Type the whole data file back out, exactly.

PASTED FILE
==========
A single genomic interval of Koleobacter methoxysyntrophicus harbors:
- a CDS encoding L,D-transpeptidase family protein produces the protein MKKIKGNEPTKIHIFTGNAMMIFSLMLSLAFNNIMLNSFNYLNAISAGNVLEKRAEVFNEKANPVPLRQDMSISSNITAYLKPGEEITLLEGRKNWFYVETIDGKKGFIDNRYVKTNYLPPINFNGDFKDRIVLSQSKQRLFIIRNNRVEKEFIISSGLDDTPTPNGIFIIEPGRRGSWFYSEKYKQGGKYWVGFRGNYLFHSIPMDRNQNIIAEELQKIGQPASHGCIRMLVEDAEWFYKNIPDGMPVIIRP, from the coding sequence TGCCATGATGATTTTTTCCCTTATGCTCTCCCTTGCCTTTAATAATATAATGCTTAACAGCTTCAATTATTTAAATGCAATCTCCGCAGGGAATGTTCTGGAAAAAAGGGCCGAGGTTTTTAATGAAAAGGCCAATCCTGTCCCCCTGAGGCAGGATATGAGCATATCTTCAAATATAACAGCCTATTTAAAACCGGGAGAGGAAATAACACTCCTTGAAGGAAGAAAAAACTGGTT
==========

A single genomic interval of Koleobacter methoxysyntrophicus harbors:
- a CDS encoding L,D-transpeptidase family protein produces the protein MKKIKGNEPTKIHIFTGNAMMIFSLMLSLAFNNIMLNSFNYLNAISAGNVLEKRAEVFNEKANPVPLRQDMSISSNITAYLKPGEEITLLEGRKNWFYVETIDGKKGFIDNRYVKTNYLPPINFNGDFKDRIVLSQSKQRLFIIRNNRVEKEFIISSGLDDTPTPNGIFIIEPGRRGSWFYSEKYKQGGKYWVGFRGNYLFHSIPMDRNQNIIAEELQKIGQPASHGCIRMLVEDAEWFYKNIPDGMPVIIRP, from the coding sequence TGCCATGATGATTTTTTCCCTTATGCTCTCCCTTGCCTTTAATAATATAATGCTTAACAGCTTCAATTATTTAAATGCAATCTCCGCAGGGAATGTTCTGGAAAAAAGGGCCGAGGTTTTTAATGAAAAGGCCAATCCTGTCCCCCTGAGGCAGGATATGAGCATATCTTCAAATATAACAGCCTATTTAAAACCGGGAGAGGAAATAACACTCCTTGAAGGAAGAAAAAACTGGTT